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Old 11-28-2006, 09:07 AM   #3
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Thanks Moe. I'm glad to have all this information and will direct Brad to it when he gets home. He has done some of our trailer wiring in the past. Now maybe he may decide to do it himself or at least he knows how to direct the techs.

He is also curious what the second truck battery would be used for.

Do you Chevy and GM owners make this modification or do you teach yourself to pull the cord? Odd how it's left off of them and not Fords. I used to be in the habit of pulling the cord when we had the three way fridge and ran it on 12volt.
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Old 11-28-2006, 09:46 AM   #4
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The second battery in a truck is usually there to assist the first with the heavy electrical load of glow plugs and turning the high-compression of a diesel engine with a starter motor. We have two in the F250.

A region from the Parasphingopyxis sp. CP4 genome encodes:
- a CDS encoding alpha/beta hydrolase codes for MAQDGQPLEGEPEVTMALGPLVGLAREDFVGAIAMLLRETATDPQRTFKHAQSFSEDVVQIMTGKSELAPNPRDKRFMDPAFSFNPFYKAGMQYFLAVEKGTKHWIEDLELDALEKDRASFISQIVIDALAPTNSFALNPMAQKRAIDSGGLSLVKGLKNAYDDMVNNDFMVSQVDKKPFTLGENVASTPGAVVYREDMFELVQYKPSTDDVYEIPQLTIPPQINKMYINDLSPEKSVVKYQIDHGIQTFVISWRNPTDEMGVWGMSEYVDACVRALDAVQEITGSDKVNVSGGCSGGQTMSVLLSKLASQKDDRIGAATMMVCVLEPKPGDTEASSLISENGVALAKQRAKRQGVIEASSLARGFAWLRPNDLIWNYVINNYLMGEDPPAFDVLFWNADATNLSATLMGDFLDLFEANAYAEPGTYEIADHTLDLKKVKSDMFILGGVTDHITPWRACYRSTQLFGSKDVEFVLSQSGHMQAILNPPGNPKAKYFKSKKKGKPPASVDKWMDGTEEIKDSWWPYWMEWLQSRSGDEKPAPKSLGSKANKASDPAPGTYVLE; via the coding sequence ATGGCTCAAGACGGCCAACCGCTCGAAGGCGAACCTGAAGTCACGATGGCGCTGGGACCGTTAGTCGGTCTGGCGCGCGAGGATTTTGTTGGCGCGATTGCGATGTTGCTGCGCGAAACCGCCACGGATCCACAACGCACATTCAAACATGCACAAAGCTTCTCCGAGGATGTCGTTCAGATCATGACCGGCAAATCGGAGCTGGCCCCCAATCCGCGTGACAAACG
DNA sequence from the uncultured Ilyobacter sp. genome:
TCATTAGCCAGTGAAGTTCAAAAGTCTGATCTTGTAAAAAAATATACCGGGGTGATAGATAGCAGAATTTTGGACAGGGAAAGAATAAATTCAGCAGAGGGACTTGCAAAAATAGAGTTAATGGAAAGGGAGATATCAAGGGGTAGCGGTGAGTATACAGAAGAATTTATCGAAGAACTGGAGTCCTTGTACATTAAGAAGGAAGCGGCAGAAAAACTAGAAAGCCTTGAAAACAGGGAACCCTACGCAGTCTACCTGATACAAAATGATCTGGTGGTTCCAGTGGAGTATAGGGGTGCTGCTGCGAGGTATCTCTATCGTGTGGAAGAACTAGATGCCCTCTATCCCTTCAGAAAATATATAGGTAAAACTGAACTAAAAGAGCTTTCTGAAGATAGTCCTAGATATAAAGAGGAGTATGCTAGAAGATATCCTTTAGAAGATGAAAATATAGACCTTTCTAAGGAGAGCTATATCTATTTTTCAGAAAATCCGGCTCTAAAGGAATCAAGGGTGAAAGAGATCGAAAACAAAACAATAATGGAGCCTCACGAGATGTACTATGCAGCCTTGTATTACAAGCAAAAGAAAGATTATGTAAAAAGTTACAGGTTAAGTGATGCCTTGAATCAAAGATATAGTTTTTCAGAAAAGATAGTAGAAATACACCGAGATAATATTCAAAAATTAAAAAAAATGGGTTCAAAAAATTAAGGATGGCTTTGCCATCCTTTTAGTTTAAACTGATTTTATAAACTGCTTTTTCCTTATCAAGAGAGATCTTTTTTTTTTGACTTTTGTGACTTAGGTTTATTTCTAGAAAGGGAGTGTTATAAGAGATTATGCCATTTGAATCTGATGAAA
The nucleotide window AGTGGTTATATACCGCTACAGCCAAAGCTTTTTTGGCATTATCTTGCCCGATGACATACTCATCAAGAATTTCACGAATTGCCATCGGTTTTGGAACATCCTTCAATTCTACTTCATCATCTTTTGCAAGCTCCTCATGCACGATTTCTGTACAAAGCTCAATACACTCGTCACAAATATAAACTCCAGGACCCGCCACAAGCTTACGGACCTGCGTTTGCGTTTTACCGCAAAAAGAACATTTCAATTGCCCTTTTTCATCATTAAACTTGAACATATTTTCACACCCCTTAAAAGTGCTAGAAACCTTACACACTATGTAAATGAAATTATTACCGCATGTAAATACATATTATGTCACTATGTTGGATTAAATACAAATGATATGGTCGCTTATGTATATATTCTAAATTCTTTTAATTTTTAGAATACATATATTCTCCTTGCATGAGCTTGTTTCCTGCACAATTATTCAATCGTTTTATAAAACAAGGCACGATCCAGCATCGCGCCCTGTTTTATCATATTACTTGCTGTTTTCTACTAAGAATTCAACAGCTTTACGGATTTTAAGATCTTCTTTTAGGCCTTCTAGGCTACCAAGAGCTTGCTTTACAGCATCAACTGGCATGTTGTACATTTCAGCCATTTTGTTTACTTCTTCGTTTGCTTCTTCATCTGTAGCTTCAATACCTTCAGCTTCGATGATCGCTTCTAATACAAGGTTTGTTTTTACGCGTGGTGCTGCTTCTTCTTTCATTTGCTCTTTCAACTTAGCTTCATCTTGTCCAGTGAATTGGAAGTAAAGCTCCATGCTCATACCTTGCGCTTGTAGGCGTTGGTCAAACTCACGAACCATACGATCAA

A second battery is also used in emergency vehicles to help power lights, winch, pump, etc.
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Old 11-28-2006, 10:09 AM   #5
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Thanks for your input. It is so nice to have members such as yourself offering such thorough answers. The collective knowledge here is impressive. Brad could have exhausted himself asking through the normal channels in the "real" world and never ended up with half of what we can find here!
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Old 11-28-2006, 10:32 AM   #6
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Paula Ford (Foiled Again) messaged me after a recent thread on this topic. Her 2003 Suburban 2500 had its batteries drained after leaving it hitched via the umbilical.
Quote:
Originally Posted by RoadKingMoe
The second battery in a truck is usually there to assist the first with the heavy electrical load of glow plugs and turning the high-compression of a diesel engine with a starter motor. We have two in the F250. A second battery is also used in emergency vehicles to help power lights, winch, pump, etc.